Vincent Liew's kidney transplant was going to give him a new lease on life, or so he and his wife, Kimberly, thought.
What Liew, 37, and his doctors didn't know then was that his new kidney had come with an undiagnosed cancer from its original owner, one that would cause him to die seven months later of uterine cancer.
The New York City man's autopsy revealed widespread tumors in his lungs, bladder, kidneys and prostate, all consistent with the kind of uterine cancer cells found post-mortem in the donor.
Kimberly Liew is now suing the doctors at the NYU Medical Center who performed the transplant, claiming that they didn't properly screen the organ, failed to recognize and treat Liew's cancer, and withheld information concerning the donor's cancer from the couple, according to court documents.
"They made up a lot of excuses," Liew told the New York Daily News. "They told us the kidney is not adapting to his body. They didn't tell me he had cancer."
When Liew was called in for a transplant in February of 2002, he was given a second chance at health that only a fraction of those on the list will ever get.
Although the organ had been cleared for use by the New York Organ Donor Network before the transplant, results from the donor's autopsy later revealed that she suffered from an undiagnosed uterine cancer that had spread to the right ovary and lungs, court papers say.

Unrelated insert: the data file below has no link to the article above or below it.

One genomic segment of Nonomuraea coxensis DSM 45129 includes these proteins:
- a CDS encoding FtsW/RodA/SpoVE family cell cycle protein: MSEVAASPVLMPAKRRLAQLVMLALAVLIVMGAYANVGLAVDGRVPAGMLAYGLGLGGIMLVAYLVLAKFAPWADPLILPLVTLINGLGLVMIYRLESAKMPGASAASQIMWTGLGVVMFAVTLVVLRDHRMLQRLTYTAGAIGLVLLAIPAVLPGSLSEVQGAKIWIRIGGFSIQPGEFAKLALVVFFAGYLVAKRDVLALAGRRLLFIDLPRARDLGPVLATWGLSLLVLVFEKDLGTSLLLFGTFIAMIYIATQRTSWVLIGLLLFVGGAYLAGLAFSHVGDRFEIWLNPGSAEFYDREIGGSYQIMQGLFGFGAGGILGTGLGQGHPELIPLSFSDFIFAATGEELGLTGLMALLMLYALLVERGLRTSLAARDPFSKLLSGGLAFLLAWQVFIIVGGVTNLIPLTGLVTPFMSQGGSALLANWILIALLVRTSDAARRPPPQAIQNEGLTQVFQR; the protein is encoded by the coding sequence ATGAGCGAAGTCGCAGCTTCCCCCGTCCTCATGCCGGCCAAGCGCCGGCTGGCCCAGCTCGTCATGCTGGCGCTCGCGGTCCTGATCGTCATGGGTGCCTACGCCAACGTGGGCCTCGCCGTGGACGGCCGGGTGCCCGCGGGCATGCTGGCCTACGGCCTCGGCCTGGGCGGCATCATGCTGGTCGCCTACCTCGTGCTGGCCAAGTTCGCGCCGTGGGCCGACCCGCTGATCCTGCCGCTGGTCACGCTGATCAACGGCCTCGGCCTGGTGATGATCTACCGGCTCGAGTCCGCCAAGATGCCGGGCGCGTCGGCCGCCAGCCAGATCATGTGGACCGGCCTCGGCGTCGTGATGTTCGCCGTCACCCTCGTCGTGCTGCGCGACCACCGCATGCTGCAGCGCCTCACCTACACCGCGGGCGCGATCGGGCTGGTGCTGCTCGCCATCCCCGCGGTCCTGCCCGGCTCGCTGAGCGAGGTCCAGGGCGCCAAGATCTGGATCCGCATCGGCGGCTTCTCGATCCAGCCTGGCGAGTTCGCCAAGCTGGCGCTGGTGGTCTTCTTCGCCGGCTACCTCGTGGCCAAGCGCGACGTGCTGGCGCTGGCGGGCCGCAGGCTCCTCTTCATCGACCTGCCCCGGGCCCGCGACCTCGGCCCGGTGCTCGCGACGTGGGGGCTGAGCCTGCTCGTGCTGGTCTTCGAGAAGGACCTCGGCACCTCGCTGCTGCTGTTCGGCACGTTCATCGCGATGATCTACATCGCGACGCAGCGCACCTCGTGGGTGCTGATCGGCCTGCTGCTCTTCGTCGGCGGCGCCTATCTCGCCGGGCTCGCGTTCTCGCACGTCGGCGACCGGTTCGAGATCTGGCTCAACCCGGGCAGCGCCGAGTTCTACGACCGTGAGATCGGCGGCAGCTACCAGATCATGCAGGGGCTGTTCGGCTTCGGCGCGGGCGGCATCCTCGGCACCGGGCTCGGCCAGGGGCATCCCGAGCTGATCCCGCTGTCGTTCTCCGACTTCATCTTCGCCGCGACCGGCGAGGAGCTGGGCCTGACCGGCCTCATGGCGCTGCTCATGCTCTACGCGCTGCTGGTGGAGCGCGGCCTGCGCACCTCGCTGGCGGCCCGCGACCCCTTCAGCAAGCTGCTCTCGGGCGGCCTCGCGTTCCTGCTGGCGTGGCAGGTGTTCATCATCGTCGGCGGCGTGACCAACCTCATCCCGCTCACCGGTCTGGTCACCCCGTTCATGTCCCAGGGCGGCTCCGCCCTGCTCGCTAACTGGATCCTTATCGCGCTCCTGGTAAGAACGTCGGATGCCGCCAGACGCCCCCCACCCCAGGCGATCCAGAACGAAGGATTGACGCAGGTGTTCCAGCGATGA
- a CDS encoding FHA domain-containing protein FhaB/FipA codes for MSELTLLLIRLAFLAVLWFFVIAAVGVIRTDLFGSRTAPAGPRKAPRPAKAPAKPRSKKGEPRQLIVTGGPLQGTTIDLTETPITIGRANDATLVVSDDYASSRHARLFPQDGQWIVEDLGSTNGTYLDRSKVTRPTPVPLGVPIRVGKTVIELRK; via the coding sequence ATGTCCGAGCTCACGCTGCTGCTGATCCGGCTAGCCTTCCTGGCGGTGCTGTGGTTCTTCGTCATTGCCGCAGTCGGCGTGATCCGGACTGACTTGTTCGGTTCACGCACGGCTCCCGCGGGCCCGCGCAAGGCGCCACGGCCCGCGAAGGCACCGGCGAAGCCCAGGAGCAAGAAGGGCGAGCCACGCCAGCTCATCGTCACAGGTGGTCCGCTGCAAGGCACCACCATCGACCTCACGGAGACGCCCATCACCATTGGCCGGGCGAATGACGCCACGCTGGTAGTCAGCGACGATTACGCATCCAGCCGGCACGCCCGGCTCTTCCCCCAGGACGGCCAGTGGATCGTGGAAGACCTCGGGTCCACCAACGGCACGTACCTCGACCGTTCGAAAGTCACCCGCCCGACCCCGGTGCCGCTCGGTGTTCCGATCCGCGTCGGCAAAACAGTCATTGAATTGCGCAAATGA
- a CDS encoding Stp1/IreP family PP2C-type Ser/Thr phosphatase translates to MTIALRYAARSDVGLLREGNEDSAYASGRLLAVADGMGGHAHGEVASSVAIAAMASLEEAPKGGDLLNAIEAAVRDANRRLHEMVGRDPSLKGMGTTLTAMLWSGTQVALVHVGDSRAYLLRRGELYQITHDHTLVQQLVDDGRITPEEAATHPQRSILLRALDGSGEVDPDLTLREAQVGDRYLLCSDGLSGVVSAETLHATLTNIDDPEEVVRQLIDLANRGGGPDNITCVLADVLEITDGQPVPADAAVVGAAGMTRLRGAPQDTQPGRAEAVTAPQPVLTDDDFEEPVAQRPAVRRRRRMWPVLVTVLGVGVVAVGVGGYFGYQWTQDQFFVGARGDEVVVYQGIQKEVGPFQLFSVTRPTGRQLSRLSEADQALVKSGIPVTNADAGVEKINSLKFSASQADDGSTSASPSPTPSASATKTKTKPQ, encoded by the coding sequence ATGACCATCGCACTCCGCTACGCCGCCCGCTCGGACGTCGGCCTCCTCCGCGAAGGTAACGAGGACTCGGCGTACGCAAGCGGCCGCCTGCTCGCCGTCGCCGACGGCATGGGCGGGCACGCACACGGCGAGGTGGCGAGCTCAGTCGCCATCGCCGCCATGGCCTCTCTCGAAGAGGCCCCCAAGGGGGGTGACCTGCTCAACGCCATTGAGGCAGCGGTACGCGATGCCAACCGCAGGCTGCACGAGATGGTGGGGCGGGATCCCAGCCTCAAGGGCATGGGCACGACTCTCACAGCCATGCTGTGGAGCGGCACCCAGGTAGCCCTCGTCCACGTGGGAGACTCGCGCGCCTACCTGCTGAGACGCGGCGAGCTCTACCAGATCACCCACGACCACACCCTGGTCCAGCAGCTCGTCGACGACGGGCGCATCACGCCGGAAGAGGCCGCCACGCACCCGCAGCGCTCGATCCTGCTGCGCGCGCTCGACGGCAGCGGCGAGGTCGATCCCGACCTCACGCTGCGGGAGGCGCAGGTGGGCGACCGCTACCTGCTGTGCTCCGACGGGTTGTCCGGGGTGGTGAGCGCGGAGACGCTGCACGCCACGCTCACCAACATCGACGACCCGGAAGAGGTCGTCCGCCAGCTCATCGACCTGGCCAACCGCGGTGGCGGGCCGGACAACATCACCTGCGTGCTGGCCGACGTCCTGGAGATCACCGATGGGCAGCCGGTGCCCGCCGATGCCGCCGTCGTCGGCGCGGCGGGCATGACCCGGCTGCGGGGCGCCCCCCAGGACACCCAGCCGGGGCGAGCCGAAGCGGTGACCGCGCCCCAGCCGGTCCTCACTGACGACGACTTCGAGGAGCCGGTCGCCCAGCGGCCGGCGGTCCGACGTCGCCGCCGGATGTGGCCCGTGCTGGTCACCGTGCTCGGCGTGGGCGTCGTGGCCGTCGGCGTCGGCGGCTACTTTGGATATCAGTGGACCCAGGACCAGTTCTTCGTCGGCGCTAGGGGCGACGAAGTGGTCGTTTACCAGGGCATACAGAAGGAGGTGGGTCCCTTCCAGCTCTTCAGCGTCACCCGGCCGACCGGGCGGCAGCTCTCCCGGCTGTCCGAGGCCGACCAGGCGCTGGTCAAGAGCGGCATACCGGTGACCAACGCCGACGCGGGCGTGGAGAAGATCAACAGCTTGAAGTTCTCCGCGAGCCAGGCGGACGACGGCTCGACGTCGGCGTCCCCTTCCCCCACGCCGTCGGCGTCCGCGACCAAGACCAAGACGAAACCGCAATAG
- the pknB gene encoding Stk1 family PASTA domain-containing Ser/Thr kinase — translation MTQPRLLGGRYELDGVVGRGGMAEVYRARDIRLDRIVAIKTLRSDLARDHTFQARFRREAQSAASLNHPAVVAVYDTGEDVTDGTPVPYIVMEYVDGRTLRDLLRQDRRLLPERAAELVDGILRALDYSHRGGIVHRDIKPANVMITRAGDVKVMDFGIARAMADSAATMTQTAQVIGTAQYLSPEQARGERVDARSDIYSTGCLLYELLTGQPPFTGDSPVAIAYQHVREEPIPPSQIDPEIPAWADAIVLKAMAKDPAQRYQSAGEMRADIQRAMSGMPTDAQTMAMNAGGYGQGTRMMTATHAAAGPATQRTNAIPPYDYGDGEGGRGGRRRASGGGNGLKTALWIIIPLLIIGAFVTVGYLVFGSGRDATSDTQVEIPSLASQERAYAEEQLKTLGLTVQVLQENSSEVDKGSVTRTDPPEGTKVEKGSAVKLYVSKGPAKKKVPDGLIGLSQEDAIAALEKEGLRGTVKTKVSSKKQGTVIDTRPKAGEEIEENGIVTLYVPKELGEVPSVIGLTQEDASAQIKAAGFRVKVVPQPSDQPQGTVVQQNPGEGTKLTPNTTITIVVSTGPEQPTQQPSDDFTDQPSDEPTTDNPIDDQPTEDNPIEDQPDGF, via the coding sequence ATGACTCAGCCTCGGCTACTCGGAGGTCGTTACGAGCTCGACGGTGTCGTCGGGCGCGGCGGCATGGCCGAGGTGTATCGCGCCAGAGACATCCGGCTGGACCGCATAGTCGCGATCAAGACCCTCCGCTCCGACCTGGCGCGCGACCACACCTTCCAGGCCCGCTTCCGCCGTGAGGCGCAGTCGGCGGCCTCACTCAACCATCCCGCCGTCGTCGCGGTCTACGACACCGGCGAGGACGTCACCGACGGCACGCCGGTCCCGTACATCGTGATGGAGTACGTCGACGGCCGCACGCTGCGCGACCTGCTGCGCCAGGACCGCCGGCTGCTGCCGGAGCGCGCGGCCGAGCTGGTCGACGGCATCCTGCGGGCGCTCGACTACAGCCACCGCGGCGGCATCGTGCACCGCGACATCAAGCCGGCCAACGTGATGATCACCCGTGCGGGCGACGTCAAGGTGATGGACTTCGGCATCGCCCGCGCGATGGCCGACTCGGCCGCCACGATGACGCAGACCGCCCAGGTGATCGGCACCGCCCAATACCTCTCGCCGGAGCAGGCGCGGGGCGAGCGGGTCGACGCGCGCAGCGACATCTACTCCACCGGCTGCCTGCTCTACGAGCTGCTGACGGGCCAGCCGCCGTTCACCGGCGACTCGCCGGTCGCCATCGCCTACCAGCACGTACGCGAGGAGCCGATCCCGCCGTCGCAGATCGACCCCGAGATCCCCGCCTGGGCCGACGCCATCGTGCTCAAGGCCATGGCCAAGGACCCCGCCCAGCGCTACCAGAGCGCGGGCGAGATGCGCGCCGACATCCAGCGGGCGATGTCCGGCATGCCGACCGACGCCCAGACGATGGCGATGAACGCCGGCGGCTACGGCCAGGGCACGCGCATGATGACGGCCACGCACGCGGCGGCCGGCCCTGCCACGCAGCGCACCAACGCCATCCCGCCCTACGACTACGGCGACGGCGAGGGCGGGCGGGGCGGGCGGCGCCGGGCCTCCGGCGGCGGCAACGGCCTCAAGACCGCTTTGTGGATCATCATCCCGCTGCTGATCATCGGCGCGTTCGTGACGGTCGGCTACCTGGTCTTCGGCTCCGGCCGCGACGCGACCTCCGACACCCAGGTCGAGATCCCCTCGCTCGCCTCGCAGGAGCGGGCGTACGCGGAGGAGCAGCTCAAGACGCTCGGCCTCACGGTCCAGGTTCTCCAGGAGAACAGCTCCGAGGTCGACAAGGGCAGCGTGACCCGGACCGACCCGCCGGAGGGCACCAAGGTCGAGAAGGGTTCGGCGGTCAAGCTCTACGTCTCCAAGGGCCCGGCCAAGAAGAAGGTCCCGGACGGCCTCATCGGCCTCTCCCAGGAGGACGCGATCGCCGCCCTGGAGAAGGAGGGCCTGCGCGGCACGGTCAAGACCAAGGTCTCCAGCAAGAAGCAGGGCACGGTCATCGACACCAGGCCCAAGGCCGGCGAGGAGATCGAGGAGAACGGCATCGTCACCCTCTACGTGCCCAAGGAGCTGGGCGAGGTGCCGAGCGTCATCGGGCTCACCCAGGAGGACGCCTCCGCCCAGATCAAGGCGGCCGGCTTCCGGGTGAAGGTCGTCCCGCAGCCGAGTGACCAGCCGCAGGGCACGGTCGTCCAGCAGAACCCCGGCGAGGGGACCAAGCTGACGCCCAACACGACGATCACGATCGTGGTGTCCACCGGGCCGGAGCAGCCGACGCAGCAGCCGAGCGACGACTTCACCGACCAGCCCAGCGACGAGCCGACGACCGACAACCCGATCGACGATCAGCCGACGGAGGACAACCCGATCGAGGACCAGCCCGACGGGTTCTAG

The discovery was made days after the transplant but, Kimberly Liew claimed, the information was not shared with her or her husband until six months later, when the donor kidney was finally removed by Liew's transplant surgeon, Dr. Thomas Diflo, court papers said.
Neither the NYU doctors nor Liew's attorney, Daniel Buttafuocco, could comment because the judge has issued a gag order on the trial, which began Tuesday in the Queens Supreme Court.
Although it is rare for a donor organ to transmit cancer to a transplant patient, it is not unheard of.
"A patient acquiring a disease from a donor rears its head periodically," said Dr. David Cronin, associate professor of transplant surgery at the Medical College of Wisconsin. "Whenever you take a tissue or an organ or a substance from another human being you're at risk to transmit infectious disease or cancer."
The risk may be small, about 1 percent, according to the United Network for Organ Sharing, but it is unavoidable, Cronin said, because doctors are "limited by the technology we have [to screen donors] and the time constraints."
Although surgeons can have as many as 20 hours for kidney transplants to organize the transplant and screen the donor for eligibility, the window is fewer than 10 hours for livers and fewer than six for hearts.
If cancer in a donor went undiagnosed in life, it can be hard to screen for it after the donor has died.
When the donor organ is removed, the surgeon usually does a survey of the chest and abdominal cavity to look for evidence of cancer or infectious disease, Cronin said, and biopsies anything suspicious. Cancers can also be detected later during an autopsy of the donor, but the transplant has already usually taken place by then.